October 29, 2004

She’s Baaaaack! The beautiful-horror of Jill Galvez

By J.D. Hawk

With Halloween around the corner, lines from horror movie scripts may cross the minds of many, especially with Chula Vista Elementary School District (CVESD) Board Trustee Patrick Judd. 

Jill Galvez with supporters and her husband Victor. Pictured from left to right: Victor Galvez, Jill Galvez, Dr. James Santiago Grisolía, Dr. Carla Stayboldt, and Humberto Peraza.

According to a recent article Judd had planned on retiring from the CVESD board this year until he heard that teachers’ advocate, Jill Galvez, was planning to take his spot. Though Galvez had run unsuccessfully against Larry Cunningham in 2002 for the board, she nonetheless captured an impressive 46 percent of the vote — more than likely scaring the begeebeez out of the “Old Guard.” 

Galvez realized in 2002 that there was a large core of parents who were unsatisfied with the direction and results of the school board in general. Galvez stated that back in ’02 she had no intention to run until she learned that not one of the three board seats up for reelection was being challenged. It was a spur of the moment decision back then, and despite a lack of campaign experience and organization she still managed to garner over 17,000 votes.

Galvez didn’t consider running in 2004 until the board took action to raise class size, with Judd’s full support. She helped lead a parent protest to convince the board to reverse their decision.

Galvez said she has received endorsement by the teacher’s union and approximately 450 to 500 teachers from the CVESD who are actively participating in her campaign.

She’s baaaack. Then, just like the spirits in “Poltergeist II,” she has made her spirit known with noisy disturbances, shaking, rattling and knocking at the Good Ol’ Boy school house. Galvez was back—back fighting for teachers, back fighting for children’s issues, and yes, back running for the board once more. Her presence may chill the spines of some, but for many discontented teachers and parents, this is a welcome and beautiful Halloween horror. They have lined up rank and file to support her.

Kathy Scott, kindergarten teacher at Rosebank Elementary, has called over 100 registered voters. Pat Bowler, retired second-grade teacher, and Mario Nido, Otay teacher, have orchestrated human billboarding for Galvez. Jim Groth, Loma Verde teacher, has called dozens of registered voters. Jill Green, Sunnyside teacher, held a coffee in her home, and has devoted her Saturdays to precinct walking. Paula Perry, Valley Vista teacher, organized an event for active Valley Vista parents to meet Galvez and discuss their concerns. Michelle and Jonathan Harms, Tiffany teachers, have donated paper for printing phone bank lists and called Tiffany voters. Terri Hogan-Spurgeon, Castle Park teacher, has walked precincts. The list goes on and on... 

Galvez has a plan for the Hispanic community, which she believes feels left behind at the CVESD. Galvez has championed an idea called early English acquisition. The goal is to get Spanish-only speaking students to learn the English language at a substantially faster rate, with a focus on a viable program in biliteracy for the district. Another key component with Hispanic students is High Expectations. If we focus on High Expectations and provide the teachers with the support to achieve these expectations then High Expectations will be meet.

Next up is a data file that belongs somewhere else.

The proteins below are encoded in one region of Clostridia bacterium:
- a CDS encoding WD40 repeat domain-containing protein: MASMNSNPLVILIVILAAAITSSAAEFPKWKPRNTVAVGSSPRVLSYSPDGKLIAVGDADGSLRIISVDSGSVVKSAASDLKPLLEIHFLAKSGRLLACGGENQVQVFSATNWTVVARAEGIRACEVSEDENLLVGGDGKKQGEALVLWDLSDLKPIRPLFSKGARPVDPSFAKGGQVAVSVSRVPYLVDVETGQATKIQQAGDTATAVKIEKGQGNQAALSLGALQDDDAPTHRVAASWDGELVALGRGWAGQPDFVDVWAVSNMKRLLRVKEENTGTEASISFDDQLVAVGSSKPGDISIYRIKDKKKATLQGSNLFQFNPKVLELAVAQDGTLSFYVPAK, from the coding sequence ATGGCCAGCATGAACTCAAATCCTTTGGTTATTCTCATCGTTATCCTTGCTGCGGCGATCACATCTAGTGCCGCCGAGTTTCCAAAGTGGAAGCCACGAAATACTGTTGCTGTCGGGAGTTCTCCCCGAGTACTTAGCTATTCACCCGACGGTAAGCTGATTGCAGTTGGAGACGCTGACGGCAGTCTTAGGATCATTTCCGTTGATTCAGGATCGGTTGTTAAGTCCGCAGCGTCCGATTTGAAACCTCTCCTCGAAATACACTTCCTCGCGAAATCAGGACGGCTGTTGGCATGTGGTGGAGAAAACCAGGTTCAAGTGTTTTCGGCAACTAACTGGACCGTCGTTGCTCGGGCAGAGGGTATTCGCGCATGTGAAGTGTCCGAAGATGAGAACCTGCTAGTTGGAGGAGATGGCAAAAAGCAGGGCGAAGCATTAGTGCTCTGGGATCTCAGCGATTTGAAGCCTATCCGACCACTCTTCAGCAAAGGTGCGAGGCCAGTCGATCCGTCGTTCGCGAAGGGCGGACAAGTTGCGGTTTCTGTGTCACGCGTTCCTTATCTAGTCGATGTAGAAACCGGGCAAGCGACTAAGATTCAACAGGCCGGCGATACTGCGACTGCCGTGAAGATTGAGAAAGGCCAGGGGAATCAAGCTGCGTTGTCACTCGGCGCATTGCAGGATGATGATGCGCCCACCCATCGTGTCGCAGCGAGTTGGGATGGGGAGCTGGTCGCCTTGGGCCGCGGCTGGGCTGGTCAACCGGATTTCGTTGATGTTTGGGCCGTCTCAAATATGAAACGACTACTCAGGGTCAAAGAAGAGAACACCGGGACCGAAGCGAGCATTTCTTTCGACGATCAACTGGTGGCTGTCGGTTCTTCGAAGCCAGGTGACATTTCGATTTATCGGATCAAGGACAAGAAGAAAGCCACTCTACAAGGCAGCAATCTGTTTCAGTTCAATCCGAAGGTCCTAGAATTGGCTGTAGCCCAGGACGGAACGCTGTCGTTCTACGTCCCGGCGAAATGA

And with the Mexican Day of the Dead shadowing the largest election in four years, and Hispanics traditionally showing up in noticeably larger percentage numbers in presidential elections, the bilingual Jill, no doubt, will spook status quo yet again.

She’s not a Bonita resident like four out of five of the current members. Hitting hard at the motivational differences between the candidates, whereas Galvez supporters are usually teachers giving $25 checks, Galvez points out that Judd has received much larger sums from contributures such as developers and Wal-Mart family member John Walton — $16,000 in 2000).

According to Galvez’ campaign, Judd received $25,000 for his campaign from the following:

$10,000 Douglas Barnhart Inc. (a school construction contractor)

$400 Douglas Barnhart executives

$5,000 PMR Palmer of Carlsbad

$3,000 from the Otay Project LP

$2,500 McMillin Enterprises

$1,000 FBA Engineering of Newport Beach

$1,000 Nack & Associates of Oceanside

$500 Innovative Energy Services

“Not a single parent or teacher has contributed to Judd’s campaign so far,” Galvez said. “What do these contractors have to do with education? They don’t even live in our district!”

Judd has held his position since 1988. “Our community has changed a lot in 16 years, but Patrick Judd’s view has stayed the same,” she said. 

And Judd already serves as superintendent of the Mountain Empire Unified School District, a position that likely requires a lot of time to perform responsibly. Some have questioned how Judd could effectively serve both as superintendent so far away, and serve the people of Chula Vista.

Galvez will say that Judd really hasn’t served the people of Chula Vista. “He doesn’t care to get input on what the community wants,” she said. “He feels very strongly about his own views.” 

In fact, Galvez recommended he should perhaps turn in an application for an administrative position where that type of head-strong personality may be in line. “The job of being a board member is to represent the people. If he wants a job in an administrative position, he should apply for a job as an administrator.” 

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